CAROL: That could stretch the budget a little bit, but it isn't out of the question. What were you earning over at Sonic?
IVO: You know Carol, the key for me is to make sure we're close enough to continue the conversation. It sounds like we are. Do you want to double-check that salary range with Josh before we set something up?
CAROL: I can do that, but I can't help but notice you're avoiding my question. Do you want to share your last salary with me?
IVO: I really don't, because that information isn't relevant to our conversation and frankly I'm not going to ask Josh what he paid the person who had this job before me. You've got confidential information that you can't share, and I'm in the same position. Over the years I've had royalty arrangements and incentive programs and base salaries that all made sense for me and the organizations that paid me at the time. I wouldn't expect any of those arrangements to map to your situation, and that's why I like to check the salary for each new gig against what I need to earn.
CAROL: I know that some of our departments do salary-history checks as a part of their background check. Would you give us permission to verify your past salaries at Sonic and your other employers, and/or could you bring us a W-2 if we needed it? I'm just checking. I don't know Josh's thoughts on that issue.
IVO: Thanks so much for asking, Carol. I definitely wouldn't be comfortable with that. Like I said, I'm not asking Josh to open the vault and tell me what he pays my prospective co-workers or what he pays the contractors who work for him now. That isn't any of my business, and I feel that my past salary information is confidential too. I'm sure you understand.
CAROL: You're not the first person who's shared that point of view with me, and I do understand. Some of our managers are pretty old-school in that respect. I will pass on the information to Josh and confirm that he wants to do a second interview, and my gut says that he will.
IVO: That sounds fine. I'll wait for your call.
No one is going to overvalue your services, but plenty of people will undervalue them. You have to value them first, and valuing yourself includes knowing when to say "I'm not comfortable with that request."
When you find your voice, your muscles grow. When you cave and cower and pretend that going along with any off-the-wall request or demand is the safe -- and therefore best -- option, your flame will shrink.
You will take less and less appealing and lucrative projects because you won't know where your own bottom line is. That is the opposite of empowerment. You will be a pawn in somebody's else game until the day you say "No." You will find your line in the sand, that day.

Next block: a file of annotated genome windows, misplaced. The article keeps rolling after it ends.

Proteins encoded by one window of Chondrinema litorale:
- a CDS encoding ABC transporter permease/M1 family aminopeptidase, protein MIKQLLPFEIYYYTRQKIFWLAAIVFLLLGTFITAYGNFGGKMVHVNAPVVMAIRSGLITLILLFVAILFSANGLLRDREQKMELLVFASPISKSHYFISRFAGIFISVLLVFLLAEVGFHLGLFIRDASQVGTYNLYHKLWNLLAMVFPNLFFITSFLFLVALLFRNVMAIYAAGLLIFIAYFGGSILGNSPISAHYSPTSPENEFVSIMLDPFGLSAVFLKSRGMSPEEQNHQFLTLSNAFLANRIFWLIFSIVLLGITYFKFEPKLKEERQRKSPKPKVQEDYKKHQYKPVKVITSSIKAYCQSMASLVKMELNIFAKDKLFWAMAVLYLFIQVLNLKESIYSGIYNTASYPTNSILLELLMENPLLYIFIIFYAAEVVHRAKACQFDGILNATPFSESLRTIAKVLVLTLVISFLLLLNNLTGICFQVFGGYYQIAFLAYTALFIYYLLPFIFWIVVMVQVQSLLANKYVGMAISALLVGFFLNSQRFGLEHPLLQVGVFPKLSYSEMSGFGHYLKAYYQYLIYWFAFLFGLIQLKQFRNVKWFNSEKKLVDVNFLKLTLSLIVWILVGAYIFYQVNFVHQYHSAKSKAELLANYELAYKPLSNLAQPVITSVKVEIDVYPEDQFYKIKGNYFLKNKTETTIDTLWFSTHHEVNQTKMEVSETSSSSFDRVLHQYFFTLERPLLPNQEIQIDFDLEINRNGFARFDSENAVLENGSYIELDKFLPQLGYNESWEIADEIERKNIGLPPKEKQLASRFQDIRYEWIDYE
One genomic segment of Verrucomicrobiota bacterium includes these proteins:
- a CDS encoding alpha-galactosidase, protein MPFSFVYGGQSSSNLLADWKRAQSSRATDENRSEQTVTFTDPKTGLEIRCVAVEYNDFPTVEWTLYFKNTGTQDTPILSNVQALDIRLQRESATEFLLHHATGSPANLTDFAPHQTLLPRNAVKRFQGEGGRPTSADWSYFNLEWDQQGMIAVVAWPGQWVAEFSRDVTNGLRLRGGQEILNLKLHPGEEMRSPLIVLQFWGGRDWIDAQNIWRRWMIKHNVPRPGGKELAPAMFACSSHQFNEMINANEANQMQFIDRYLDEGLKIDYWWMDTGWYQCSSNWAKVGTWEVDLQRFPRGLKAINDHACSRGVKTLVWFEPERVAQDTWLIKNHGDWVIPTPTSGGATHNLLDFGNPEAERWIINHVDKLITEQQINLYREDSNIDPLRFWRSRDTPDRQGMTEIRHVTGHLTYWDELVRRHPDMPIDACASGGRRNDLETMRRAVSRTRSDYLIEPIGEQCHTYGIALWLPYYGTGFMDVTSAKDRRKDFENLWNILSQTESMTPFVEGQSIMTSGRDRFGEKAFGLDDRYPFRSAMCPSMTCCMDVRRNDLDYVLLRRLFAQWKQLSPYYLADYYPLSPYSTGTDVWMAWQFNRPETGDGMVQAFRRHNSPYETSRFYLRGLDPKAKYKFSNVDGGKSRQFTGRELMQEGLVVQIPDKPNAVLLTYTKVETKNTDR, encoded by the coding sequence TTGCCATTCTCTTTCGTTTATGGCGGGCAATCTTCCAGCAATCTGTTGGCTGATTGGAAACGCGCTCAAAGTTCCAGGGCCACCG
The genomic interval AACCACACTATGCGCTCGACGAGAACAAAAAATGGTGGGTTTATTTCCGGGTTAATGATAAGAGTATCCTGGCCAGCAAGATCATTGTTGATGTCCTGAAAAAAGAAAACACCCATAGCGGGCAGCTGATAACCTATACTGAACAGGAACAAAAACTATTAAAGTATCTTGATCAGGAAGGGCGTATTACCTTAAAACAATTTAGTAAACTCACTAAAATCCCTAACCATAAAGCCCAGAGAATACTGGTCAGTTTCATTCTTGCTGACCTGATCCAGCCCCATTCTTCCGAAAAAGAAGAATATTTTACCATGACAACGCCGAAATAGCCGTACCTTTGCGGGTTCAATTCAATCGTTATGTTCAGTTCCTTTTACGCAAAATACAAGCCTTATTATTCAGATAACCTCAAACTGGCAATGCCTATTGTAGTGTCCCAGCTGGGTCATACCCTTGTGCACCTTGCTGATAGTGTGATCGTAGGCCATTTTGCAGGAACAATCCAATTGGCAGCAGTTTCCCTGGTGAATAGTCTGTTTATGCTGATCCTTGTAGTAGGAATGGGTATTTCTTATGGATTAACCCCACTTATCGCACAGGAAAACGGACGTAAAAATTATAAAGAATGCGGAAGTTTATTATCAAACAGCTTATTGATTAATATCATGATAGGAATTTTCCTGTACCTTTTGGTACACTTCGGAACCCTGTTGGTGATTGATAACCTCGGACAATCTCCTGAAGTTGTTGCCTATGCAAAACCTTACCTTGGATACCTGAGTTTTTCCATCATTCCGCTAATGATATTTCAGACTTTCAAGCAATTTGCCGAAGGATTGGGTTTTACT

You will find that keeping your head down and going along with presumptuous requests -- whether someone wants your salary history or expects you to work until midnight on your birthday -- is not a viable career strategy. It's bad for your income, your health and your precious fuel tank. Your parents didn't raise you to be a wuss, did they? You can start draining the lemonade from your veins right now.
You'll be happy when a recruiter or hiring manager says one day "What, you won't share your past salary information? Well, you're out of the running here, in that case!"
You'll be elated to hear that, because you'll know that you would have hated working for people who value your privacy so little and whose gauging-a-candidate's-market-value skills are so weak. What could you learn from such people? If you're not learning, your flame is dimming, and you don't have time for that!
If you balk at our script and think "That will never work in real life," be assured that this approach works brilliantly for job-seekers every day, but only for people who have healthy self-esteem. If you have been so beaten down by the Godzilla world that you believe you have no power in the employer-employee equation, then your fearful conscious brain is going to scream "I could never say that!" That's okay. It takes time to build your mojo after it's been squashed.
You can keep your compensation history to yourself, the way every plumber and consultant does. Your muscles and mojo will grow when you do. It's a new day, and the Human Workplace is already here. Will you rise to the occasion?
Note: in the illustration at the top of this story, Liz drew a manager interviewing a job candidate across his desk. Of course, we don't actually recommend that you interview a candidate with a desk between you. Get out of your chair, walk around the desk and sit down with the candidate in your extra visitor chair. That way you can have a level, person-to-person conversation. Get the desk out of the picture! For more guidance on Interviewing with a Human Voice, the Human Workplace interviewing program, write to Michael Wilcox at firstname.lastname@example.org.
About Liz Ryan and Human Workplace
Our company is called Human Workplace, and our mission is to reinvent work for people. Our CEO, Liz Ryan, was a Fortune 500 Human Resources vice president for years. Now she is the world's most widely-read career and workplace advisor and an electrifying public speaker.
You can invite Liz Ryan to come to your city and address your company or conference audience. Liz will get your audience on their feet! If you have never seen Liz Ryan live, you will see what the excitement is all about!
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If this column makes you frustrated, sad or angry, or if you think Liz's advice is utopian and unrealistic, take a look at the Reactionometer below! If your fearful conscious brain says "I could never be so bold," then it will also tell you that Liz's advice is impossible. Will you let your fearful brain boss you around, or employers for that matter? That is the question!